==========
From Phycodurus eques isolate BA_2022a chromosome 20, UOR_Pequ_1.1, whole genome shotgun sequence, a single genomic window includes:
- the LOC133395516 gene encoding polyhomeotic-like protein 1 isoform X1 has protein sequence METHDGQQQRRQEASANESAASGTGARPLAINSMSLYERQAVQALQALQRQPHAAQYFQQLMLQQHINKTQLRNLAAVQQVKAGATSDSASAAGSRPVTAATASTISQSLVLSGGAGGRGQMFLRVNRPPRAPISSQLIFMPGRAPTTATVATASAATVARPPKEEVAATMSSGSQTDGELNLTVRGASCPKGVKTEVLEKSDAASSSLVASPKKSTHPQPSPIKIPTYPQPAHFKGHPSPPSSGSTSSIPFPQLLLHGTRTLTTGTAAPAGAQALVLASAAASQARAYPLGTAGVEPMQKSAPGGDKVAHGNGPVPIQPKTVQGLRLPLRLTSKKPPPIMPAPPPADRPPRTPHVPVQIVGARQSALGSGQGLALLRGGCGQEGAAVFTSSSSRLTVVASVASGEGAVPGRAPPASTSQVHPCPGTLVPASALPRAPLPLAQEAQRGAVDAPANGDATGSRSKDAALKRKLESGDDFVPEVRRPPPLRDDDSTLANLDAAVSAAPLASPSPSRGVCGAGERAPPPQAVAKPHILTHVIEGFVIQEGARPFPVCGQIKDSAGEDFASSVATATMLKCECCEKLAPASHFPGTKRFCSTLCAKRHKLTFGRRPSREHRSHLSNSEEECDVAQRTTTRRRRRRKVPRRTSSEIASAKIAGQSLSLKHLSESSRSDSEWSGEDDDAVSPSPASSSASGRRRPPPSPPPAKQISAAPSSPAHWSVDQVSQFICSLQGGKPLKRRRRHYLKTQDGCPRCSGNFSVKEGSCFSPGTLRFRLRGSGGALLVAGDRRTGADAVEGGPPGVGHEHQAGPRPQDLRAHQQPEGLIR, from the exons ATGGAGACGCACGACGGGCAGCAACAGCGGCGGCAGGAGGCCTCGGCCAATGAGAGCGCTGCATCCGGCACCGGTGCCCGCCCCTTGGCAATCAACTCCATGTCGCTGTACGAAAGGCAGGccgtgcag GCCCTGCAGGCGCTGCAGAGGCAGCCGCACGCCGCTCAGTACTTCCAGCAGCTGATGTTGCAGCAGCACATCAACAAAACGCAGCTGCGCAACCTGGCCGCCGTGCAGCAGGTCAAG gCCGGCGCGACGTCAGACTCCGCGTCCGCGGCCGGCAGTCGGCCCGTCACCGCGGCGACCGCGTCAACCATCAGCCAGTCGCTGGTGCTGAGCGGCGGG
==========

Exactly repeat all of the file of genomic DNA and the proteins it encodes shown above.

From Phycodurus eques isolate BA_2022a chromosome 20, UOR_Pequ_1.1, whole genome shotgun sequence, a single genomic window includes:
- the LOC133395516 gene encoding polyhomeotic-like protein 1 isoform X1 has protein sequence METHDGQQQRRQEASANESAASGTGARPLAINSMSLYERQAVQALQALQRQPHAAQYFQQLMLQQHINKTQLRNLAAVQQVKAGATSDSASAAGSRPVTAATASTISQSLVLSGGAGGRGQMFLRVNRPPRAPISSQLIFMPGRAPTTATVATASAATVARPPKEEVAATMSSGSQTDGELNLTVRGASCPKGVKTEVLEKSDAASSSLVASPKKSTHPQPSPIKIPTYPQPAHFKGHPSPPSSGSTSSIPFPQLLLHGTRTLTTGTAAPAGAQALVLASAAASQARAYPLGTAGVEPMQKSAPGGDKVAHGNGPVPIQPKTVQGLRLPLRLTSKKPPPIMPAPPPADRPPRTPHVPVQIVGARQSALGSGQGLALLRGGCGQEGAAVFTSSSSRLTVVASVASGEGAVPGRAPPASTSQVHPCPGTLVPASALPRAPLPLAQEAQRGAVDAPANGDATGSRSKDAALKRKLESGDDFVPEVRRPPPLRDDDSTLANLDAAVSAAPLASPSPSRGVCGAGERAPPPQAVAKPHILTHVIEGFVIQEGARPFPVCGQIKDSAGEDFASSVATATMLKCECCEKLAPASHFPGTKRFCSTLCAKRHKLTFGRRPSREHRSHLSNSEEECDVAQRTTTRRRRRRKVPRRTSSEIASAKIAGQSLSLKHLSESSRSDSEWSGEDDDAVSPSPASSSASGRRRPPPSPPPAKQISAAPSSPAHWSVDQVSQFICSLQGGKPLKRRRRHYLKTQDGCPRCSGNFSVKEGSCFSPGTLRFRLRGSGGALLVAGDRRTGADAVEGGPPGVGHEHQAGPRPQDLRAHQQPEGLIR, from the exons ATGGAGACGCACGACGGGCAGCAACAGCGGCGGCAGGAGGCCTCGGCCAATGAGAGCGCTGCATCCGGCACCGGTGCCCGCCCCTTGGCAATCAACTCCATGTCGCTGTACGAAAGGCAGGccgtgcag GCCCTGCAGGCGCTGCAGAGGCAGCCGCACGCCGCTCAGTACTTCCAGCAGCTGATGTTGCAGCAGCACATCAACAAAACGCAGCTGCGCAACCTGGCCGCCGTGCAGCAGGTCAAG gCCGGCGCGACGTCAGACTCCGCGTCCGCGGCCGGCAGTCGGCCCGTCACCGCGGCGACCGCGTCAACCATCAGCCAGTCGCTGGTGCTGAGCGGCGGG